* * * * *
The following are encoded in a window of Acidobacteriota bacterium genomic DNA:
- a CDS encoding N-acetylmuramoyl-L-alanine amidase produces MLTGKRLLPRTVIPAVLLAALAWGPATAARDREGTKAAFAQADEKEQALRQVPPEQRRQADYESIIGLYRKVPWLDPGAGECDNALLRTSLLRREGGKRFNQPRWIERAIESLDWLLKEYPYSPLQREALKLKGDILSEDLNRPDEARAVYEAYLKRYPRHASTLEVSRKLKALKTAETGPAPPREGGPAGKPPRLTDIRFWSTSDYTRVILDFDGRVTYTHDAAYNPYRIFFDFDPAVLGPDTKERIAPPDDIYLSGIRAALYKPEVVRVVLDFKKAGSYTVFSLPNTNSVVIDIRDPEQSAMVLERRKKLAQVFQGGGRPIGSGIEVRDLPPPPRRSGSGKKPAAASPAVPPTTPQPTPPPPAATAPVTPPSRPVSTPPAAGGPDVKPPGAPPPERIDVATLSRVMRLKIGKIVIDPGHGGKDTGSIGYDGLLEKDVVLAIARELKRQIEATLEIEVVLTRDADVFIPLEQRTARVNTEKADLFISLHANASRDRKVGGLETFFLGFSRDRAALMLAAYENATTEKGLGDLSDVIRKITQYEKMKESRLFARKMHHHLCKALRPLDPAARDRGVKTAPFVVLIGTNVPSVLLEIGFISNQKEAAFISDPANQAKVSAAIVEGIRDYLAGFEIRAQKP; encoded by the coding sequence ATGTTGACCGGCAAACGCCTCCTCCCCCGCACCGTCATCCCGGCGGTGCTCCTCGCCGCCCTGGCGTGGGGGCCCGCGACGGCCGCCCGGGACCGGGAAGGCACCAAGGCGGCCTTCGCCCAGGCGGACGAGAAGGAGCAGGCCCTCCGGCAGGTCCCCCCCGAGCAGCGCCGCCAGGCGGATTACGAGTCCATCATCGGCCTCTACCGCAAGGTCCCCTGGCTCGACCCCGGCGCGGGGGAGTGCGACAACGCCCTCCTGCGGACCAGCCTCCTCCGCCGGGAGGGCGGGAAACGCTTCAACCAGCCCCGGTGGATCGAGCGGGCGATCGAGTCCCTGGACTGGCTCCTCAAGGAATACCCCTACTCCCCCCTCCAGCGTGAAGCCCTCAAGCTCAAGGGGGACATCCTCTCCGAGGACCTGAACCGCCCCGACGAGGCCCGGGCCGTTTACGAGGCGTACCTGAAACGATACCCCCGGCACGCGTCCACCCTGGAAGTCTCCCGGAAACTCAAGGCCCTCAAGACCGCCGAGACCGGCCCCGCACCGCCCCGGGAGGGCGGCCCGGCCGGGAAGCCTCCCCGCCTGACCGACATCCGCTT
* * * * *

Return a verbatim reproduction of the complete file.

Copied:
The following are encoded in a window of Acidobacteriota bacterium genomic DNA:
- a CDS encoding N-acetylmuramoyl-L-alanine amidase produces MLTGKRLLPRTVIPAVLLAALAWGPATAARDREGTKAAFAQADEKEQALRQVPPEQRRQADYESIIGLYRKVPWLDPGAGECDNALLRTSLLRREGGKRFNQPRWIERAIESLDWLLKEYPYSPLQREALKLKGDILSEDLNRPDEARAVYEAYLKRYPRHASTLEVSRKLKALKTAETGPAPPREGGPAGKPPRLTDIRFWSTSDYTRVILDFDGRVTYTHDAAYNPYRIFFDFDPAVLGPDTKERIAPPDDIYLSGIRAALYKPEVVRVVLDFKKAGSYTVFSLPNTNSVVIDIRDPEQSAMVLERRKKLAQVFQGGGRPIGSGIEVRDLPPPPRRSGSGKKPAAASPAVPPTTPQPTPPPPAATAPVTPPSRPVSTPPAAGGPDVKPPGAPPPERIDVATLSRVMRLKIGKIVIDPGHGGKDTGSIGYDGLLEKDVVLAIARELKRQIEATLEIEVVLTRDADVFIPLEQRTARVNTEKADLFISLHANASRDRKVGGLETFFLGFSRDRAALMLAAYENATTEKGLGDLSDVIRKITQYEKMKESRLFARKMHHHLCKALRPLDPAARDRGVKTAPFVVLIGTNVPSVLLEIGFISNQKEAAFISDPANQAKVSAAIVEGIRDYLAGFEIRAQKP; encoded by the coding sequence ATGTTGACCGGCAAACGCCTCCTCCCCCGCACCGTCATCCCGGCGGTGCTCCTCGCCGCCCTGGCGTGGGGGCCCGCGACGGCCGCCCGGGACCGGGAAGGCACCAAGGCGGCCTTCGCCCAGGCGGACGAGAAGGAGCAGGCCCTCCGGCAGGTCCCCCCCGAGCAGCGCCGCCAGGCGGATTACGAGTCCATCATCGGCCTCTACCGCAAGGTCCCCTGGCTCGACCCCGGCGCGGGGGAGTGCGACAACGCCCTCCTGCGGACCAGCCTCCTCCGCCGGGAGGGCGGGAAACGCTTCAACCAGCCCCGGTGGATCGAGCGGGCGATCGAGTCCCTGGACTGGCTCCTCAAGGAATACCCCTACTCCCCCCTCCAGCGTGAAGCCCTCAAGCTCAAGGGGGACATCCTCTCCGAGGACCTGAACCGCCCCGACGAGGCCCGGGCCGTTTACGAGGCGTACCTGAAACGATACCCCCGGCACGCGTCCACCCTGGAAGTCTCCCGGAAACTCAAGGCCCTCAAGACCGCCGAGACCGGCCCCGCACCGCCCCGGGAGGGCGGCCCGGCCGGGAAGCCTCCCCGCCTGACCGACATCCGCTT